- Research article
- Open Access
Life-sustaining treatment preferences in older patients when referred to the emergency department for acute geriatric assessment: a descriptive study in a Dutch hospital
BMC Geriatrics volume 21, Article number: 58 (2021)
In many cases, life-sustaining treatment preferences are not timely discussed with older patients. Advance care planning (ACP) offers medical professionals an opportunity to discuss patients’ preferences. We assessed how often these preferences were known when older patients were referred to the emergency department (ED) for an acute geriatric assessment.
We conducted a descriptive study on patients referred to the ED for an acute geriatric assessment in a Dutch hospital. Patients were referred by general practitioners (GPs), or in the case of nursing home residents, by elderly care physicians. The referring physician was asked if preferences regarding life-sustaining treatments were known. The primary outcome was the number of patients for whom preferences were known. Secondary outcomes included which preferences, and which variables predict known preferences.
Between 2015 and 2017, 348 patients were included in our study. At least one preference regarding life-sustaining treatments was known at referral in 45.4% (158/348) cases. In these cases, cardiopulmonary resuscitation (CPR) policy was always included. Preferences regarding invasive ventilation policy and ICU admission were known in 17% (59/348) and 10.3% (36/348) of the cases respectively. Known preferences were more frequent in cases referred by the elderly care physician than the GP (P < 0.001).
In less than half the patients, at least one preference regarding life-sustaining treatments was known at the time of referral to the ED for an acute geriatric assessment; in most cases it concerned CPR policy. We recommend optimizing ACP conversations in a non-acute setting to provide more appropriate, desired, and personalized care to older patients referred to the ED.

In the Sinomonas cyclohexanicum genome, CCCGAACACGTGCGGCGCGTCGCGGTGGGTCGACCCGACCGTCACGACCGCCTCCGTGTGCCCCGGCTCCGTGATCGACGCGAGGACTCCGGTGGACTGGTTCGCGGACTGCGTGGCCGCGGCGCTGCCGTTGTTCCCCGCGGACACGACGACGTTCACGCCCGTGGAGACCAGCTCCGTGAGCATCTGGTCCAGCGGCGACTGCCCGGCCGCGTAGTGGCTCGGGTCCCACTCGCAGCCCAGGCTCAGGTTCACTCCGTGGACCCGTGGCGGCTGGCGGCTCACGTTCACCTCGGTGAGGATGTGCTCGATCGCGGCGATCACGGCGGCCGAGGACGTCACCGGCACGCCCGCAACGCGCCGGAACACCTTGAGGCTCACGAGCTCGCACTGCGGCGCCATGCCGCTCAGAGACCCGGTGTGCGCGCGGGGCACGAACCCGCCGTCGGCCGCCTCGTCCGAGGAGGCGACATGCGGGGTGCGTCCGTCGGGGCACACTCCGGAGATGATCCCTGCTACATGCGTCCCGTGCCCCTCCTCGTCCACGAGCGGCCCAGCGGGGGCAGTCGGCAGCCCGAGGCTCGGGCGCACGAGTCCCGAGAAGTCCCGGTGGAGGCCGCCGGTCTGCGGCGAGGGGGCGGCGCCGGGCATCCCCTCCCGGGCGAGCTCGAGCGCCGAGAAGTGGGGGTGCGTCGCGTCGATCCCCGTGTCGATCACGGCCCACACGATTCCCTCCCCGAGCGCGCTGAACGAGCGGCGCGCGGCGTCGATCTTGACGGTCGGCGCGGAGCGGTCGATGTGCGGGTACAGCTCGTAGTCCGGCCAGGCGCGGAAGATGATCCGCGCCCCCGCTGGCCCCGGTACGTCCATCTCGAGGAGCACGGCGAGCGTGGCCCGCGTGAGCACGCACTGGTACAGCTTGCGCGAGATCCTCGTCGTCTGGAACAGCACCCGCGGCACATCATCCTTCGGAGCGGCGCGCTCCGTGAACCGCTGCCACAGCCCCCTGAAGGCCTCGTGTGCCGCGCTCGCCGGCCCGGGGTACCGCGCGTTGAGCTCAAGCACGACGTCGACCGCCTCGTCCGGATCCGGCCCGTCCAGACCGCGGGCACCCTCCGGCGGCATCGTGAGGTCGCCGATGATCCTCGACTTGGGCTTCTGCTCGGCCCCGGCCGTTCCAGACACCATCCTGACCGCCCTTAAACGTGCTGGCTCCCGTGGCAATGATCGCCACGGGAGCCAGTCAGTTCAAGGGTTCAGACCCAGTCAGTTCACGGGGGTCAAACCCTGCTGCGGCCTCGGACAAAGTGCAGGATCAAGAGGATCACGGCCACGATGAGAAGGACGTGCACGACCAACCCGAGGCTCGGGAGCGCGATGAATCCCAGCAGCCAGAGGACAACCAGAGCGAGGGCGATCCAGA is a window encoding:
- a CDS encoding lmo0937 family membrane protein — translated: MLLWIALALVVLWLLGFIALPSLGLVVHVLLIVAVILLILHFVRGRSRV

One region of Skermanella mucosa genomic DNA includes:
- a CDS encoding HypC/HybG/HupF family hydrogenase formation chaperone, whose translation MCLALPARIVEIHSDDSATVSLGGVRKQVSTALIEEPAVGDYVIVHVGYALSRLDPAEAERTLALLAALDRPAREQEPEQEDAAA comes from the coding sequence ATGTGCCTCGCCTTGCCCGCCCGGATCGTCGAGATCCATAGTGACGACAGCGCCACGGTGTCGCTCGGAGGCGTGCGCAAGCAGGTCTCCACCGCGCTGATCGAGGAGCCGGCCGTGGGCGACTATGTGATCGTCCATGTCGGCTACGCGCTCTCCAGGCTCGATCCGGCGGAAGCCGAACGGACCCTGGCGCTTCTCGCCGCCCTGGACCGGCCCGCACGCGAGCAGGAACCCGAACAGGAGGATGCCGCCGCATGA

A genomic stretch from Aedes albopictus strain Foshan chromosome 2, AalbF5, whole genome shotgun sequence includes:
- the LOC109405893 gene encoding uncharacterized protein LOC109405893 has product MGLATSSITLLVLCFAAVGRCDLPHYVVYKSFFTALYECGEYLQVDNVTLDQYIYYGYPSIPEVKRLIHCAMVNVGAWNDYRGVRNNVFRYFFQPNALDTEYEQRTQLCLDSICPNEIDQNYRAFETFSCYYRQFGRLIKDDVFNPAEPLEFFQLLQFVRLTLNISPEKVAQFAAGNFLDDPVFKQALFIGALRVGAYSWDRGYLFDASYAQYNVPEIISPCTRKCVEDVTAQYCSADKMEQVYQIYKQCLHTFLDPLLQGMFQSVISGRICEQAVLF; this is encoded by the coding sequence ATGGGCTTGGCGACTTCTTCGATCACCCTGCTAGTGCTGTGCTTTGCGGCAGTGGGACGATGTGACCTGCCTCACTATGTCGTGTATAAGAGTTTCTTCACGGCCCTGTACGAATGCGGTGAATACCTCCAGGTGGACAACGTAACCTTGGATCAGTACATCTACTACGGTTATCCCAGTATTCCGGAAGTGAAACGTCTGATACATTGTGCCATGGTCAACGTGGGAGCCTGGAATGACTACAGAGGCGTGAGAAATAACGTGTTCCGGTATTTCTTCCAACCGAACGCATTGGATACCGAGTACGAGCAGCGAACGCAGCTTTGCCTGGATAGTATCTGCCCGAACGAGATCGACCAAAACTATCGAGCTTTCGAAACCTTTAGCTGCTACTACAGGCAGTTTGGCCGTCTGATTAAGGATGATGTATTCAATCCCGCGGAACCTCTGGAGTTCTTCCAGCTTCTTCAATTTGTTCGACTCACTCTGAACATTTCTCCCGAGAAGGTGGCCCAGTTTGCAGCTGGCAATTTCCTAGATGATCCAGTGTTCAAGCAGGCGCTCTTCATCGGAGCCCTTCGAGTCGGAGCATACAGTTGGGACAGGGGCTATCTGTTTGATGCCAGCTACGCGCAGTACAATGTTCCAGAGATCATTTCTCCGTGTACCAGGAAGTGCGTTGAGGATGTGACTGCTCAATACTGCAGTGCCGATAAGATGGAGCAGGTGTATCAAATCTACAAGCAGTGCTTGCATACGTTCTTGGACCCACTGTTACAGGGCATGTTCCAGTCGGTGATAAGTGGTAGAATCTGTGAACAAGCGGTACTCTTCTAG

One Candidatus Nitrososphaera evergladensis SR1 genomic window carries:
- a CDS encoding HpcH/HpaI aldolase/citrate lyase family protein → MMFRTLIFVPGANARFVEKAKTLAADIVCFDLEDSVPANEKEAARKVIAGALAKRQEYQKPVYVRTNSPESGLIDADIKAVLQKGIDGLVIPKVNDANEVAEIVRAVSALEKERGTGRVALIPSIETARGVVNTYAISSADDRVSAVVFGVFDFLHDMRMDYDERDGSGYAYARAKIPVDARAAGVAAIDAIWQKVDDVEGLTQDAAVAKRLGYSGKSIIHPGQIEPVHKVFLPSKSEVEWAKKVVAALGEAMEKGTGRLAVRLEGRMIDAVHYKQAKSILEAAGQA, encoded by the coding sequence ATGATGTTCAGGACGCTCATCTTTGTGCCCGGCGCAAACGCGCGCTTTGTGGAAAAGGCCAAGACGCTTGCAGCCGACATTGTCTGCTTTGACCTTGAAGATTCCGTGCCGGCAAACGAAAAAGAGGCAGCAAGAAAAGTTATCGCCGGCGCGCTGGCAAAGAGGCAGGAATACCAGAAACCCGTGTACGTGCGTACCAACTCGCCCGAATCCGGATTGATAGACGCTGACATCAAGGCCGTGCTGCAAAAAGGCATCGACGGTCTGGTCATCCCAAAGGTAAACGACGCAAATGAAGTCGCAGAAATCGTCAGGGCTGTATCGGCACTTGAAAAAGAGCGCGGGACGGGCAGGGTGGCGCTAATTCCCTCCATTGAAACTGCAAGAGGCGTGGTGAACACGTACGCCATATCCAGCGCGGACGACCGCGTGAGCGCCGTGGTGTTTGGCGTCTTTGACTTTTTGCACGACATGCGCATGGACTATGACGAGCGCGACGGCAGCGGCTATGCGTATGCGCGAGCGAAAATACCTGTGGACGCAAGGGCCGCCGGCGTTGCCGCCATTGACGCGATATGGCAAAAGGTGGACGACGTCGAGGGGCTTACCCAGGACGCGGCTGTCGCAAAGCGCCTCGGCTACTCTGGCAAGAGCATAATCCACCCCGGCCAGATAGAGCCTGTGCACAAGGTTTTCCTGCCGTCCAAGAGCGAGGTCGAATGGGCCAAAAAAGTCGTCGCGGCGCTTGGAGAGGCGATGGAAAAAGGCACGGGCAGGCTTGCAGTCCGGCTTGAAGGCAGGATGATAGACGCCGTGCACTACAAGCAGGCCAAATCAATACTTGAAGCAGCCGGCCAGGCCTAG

An unplanned hospitalization necessitates in-the-moment decision making. Advance care planning (ACP) recognizes that advance directives (ADs) play an important role and can be used at these decision making moments [1, 2]. ADs include preferences regarding life-sustaining treatments, for example interventions like cardiopulmonary resuscitation (CPR), which need to be considered or undertaken in case of an emergency .
ACP can either prevent unnecessary life-prolonging treatment  or undertreatment based on ageism. ACP is particularly recommended when individual health conditions worsen, especially in the case of older people  where the decisional capacity may decline at some stage [5, 6]. Consequently, ACP should be discussed timely with older people when decisional capacity still exists; an emergency is not an ideal situation to discuss ACP . Therefore, it is recommended that primary care physicians with longstanding doctor-patient relationships [8,9,10] timely discuss ACP with their patients .
In the Netherlands every citizen is registered with a general practitioner (GP); in nursing homes elderly care physicians take on this generalist role . Both GPs and elderly care physicians are gatekeepers for hospital and specialist care. When a patient needs to be referred to the emergency department (ED), the GP or elderly care physician commonly contacts the relevant medical specialist by phone. For an acute geriatric assessment, they usually contact the geriatrician.
Although both GPs and elderly care physicians are aware of the relevance of having ACP conversations, treatment preferences often remain unknown for many individuals at the end of their lives [13, 14] or at the moment of referral to the ED.
We therefore initiated this study to assess how often and which preferences regarding life-sustaining treatments of older patients were known by the referring GP or elderly care physician at the time of referral to the ED for an acute geriatric assessment.
We performed a descriptive study at a clinical teaching hospital, Rijnstate, Arnhem, The Netherlands, a member of the association of tertiary teaching hospitals.
Study setting and participants
From June 2015 to January 2017, we included patients referred by the GP or elderly care physician to the ED for an acute geriatric assessment by an on-call geriatrician (geriatrician, geriatric intern or geriatric resident). The assessment is based on the principals of the comprehensive geriatric assessment (CGA)  which is used to examine (frail) older people with multimorbidity.